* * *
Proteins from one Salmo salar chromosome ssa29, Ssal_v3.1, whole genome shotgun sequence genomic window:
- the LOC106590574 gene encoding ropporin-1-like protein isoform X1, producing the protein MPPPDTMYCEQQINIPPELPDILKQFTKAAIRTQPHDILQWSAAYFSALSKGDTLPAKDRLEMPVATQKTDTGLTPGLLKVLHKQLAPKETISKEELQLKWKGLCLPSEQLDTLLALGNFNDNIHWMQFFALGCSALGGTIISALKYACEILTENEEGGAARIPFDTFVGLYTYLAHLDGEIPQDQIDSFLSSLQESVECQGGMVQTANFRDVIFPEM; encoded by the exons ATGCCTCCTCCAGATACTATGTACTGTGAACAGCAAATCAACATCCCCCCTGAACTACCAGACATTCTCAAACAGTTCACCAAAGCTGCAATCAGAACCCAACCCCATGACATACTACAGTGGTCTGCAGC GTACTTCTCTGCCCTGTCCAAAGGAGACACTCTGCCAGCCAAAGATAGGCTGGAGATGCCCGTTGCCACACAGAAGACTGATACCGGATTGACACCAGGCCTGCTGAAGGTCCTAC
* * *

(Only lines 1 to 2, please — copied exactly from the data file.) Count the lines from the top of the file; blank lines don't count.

Proteins from one Salmo salar chromosome ssa29, Ssal_v3.1, whole genome shotgun sequence genomic window:
- the LOC106590574 gene encoding ropporin-1-like protein isoform X1, producing the protein MPPPDTMYCEQQINIPPELPDILKQFTKAAIRTQPHDILQWSAAYFSALSKGDTLPAKDRLEMPVATQKTDTGLTPGLLKVLHKQLAPKETISKEELQLKWKGLCLPSEQLDTLLALGNFNDNIHWMQFFALGCSALGGTIISALKYACEILTENEEGGAARIPFDTFVGLYTYLAHLDGEIPQDQIDSFLSSLQESVECQGGMVQTANFRDVIFPEM; encoded by the exons ATGCCTCCTCCAGATACTATGTACTGTGAACAGCAAATCAACATCCCCCCTGAACTACCAGACATTCTCAAACAGTTCACCAAAGCTGCAATCAGAACCCAACCCCATGACATACTACAGTGGTCTGCAGC GTACTTCTCTGCCCTGTCCAAAGGAGACACTCTGCCAGCCAAAGATAGGCTGGAGATGCCCGTTGCCACACAGAAGACTGATACCGGATTGACACCAGGCCTGCTGAAGGTCCTAC